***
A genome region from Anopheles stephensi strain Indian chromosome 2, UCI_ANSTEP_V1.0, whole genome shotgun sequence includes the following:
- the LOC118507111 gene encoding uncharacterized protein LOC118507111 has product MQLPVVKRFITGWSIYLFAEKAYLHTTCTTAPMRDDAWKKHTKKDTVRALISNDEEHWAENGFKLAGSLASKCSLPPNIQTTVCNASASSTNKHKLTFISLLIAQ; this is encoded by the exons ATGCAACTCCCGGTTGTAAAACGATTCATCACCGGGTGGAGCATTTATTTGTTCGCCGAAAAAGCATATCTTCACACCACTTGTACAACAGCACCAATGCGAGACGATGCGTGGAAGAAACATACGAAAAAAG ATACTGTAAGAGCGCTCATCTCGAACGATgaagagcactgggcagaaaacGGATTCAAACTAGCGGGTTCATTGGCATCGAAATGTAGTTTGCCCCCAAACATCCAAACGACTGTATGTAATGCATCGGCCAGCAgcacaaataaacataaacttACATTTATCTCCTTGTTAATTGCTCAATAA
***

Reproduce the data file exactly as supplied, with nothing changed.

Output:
A genome region from Anopheles stephensi strain Indian chromosome 2, UCI_ANSTEP_V1.0, whole genome shotgun sequence includes the following:
- the LOC118507111 gene encoding uncharacterized protein LOC118507111 has product MQLPVVKRFITGWSIYLFAEKAYLHTTCTTAPMRDDAWKKHTKKDTVRALISNDEEHWAENGFKLAGSLASKCSLPPNIQTTVCNASASSTNKHKLTFISLLIAQ; this is encoded by the exons ATGCAACTCCCGGTTGTAAAACGATTCATCACCGGGTGGAGCATTTATTTGTTCGCCGAAAAAGCATATCTTCACACCACTTGTACAACAGCACCAATGCGAGACGATGCGTGGAAGAAACATACGAAAAAAG ATACTGTAAGAGCGCTCATCTCGAACGATgaagagcactgggcagaaaacGGATTCAAACTAGCGGGTTCATTGGCATCGAAATGTAGTTTGCCCCCAAACATCCAAACGACTGTATGTAATGCATCGGCCAGCAgcacaaataaacataaacttACATTTATCTCCTTGTTAATTGCTCAATAA